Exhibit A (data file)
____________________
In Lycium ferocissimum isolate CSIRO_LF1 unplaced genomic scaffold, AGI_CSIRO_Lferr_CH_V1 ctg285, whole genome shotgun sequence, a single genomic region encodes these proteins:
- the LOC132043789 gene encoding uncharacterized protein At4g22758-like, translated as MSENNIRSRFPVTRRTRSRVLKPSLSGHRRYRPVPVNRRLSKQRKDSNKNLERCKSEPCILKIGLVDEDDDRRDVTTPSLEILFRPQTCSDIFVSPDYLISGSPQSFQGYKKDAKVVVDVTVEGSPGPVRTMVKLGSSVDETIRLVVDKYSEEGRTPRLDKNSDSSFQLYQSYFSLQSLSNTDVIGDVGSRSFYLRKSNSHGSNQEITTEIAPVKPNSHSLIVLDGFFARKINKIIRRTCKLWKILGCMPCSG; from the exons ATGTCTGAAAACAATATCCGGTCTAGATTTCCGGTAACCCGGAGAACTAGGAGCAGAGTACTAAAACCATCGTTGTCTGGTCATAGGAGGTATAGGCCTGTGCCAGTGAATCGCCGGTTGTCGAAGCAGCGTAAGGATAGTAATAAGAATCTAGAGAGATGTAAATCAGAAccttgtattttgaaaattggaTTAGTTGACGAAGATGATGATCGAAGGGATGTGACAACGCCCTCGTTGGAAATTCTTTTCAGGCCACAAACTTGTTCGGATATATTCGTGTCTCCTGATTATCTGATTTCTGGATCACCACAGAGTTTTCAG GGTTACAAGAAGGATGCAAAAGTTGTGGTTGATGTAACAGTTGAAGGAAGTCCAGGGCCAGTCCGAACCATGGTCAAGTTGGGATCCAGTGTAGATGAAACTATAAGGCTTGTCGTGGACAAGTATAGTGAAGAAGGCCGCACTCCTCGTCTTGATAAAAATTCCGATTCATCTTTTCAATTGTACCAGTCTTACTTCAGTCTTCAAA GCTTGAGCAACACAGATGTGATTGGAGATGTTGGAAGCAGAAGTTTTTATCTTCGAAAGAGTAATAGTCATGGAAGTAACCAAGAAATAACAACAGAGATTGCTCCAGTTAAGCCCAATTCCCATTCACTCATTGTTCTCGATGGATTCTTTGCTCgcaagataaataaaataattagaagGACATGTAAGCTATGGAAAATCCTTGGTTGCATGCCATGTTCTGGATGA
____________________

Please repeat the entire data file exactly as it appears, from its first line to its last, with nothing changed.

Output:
In Lycium ferocissimum isolate CSIRO_LF1 unplaced genomic scaffold, AGI_CSIRO_Lferr_CH_V1 ctg285, whole genome shotgun sequence, a single genomic region encodes these proteins:
- the LOC132043789 gene encoding uncharacterized protein At4g22758-like, translated as MSENNIRSRFPVTRRTRSRVLKPSLSGHRRYRPVPVNRRLSKQRKDSNKNLERCKSEPCILKIGLVDEDDDRRDVTTPSLEILFRPQTCSDIFVSPDYLISGSPQSFQGYKKDAKVVVDVTVEGSPGPVRTMVKLGSSVDETIRLVVDKYSEEGRTPRLDKNSDSSFQLYQSYFSLQSLSNTDVIGDVGSRSFYLRKSNSHGSNQEITTEIAPVKPNSHSLIVLDGFFARKINKIIRRTCKLWKILGCMPCSG; from the exons ATGTCTGAAAACAATATCCGGTCTAGATTTCCGGTAACCCGGAGAACTAGGAGCAGAGTACTAAAACCATCGTTGTCTGGTCATAGGAGGTATAGGCCTGTGCCAGTGAATCGCCGGTTGTCGAAGCAGCGTAAGGATAGTAATAAGAATCTAGAGAGATGTAAATCAGAAccttgtattttgaaaattggaTTAGTTGACGAAGATGATGATCGAAGGGATGTGACAACGCCCTCGTTGGAAATTCTTTTCAGGCCACAAACTTGTTCGGATATATTCGTGTCTCCTGATTATCTGATTTCTGGATCACCACAGAGTTTTCAG GGTTACAAGAAGGATGCAAAAGTTGTGGTTGATGTAACAGTTGAAGGAAGTCCAGGGCCAGTCCGAACCATGGTCAAGTTGGGATCCAGTGTAGATGAAACTATAAGGCTTGTCGTGGACAAGTATAGTGAAGAAGGCCGCACTCCTCGTCTTGATAAAAATTCCGATTCATCTTTTCAATTGTACCAGTCTTACTTCAGTCTTCAAA GCTTGAGCAACACAGATGTGATTGGAGATGTTGGAAGCAGAAGTTTTTATCTTCGAAAGAGTAATAGTCATGGAAGTAACCAAGAAATAACAACAGAGATTGCTCCAGTTAAGCCCAATTCCCATTCACTCATTGTTCTCGATGGATTCTTTGCTCgcaagataaataaaataattagaagGACATGTAAGCTATGGAAAATCCTTGGTTGCATGCCATGTTCTGGATGA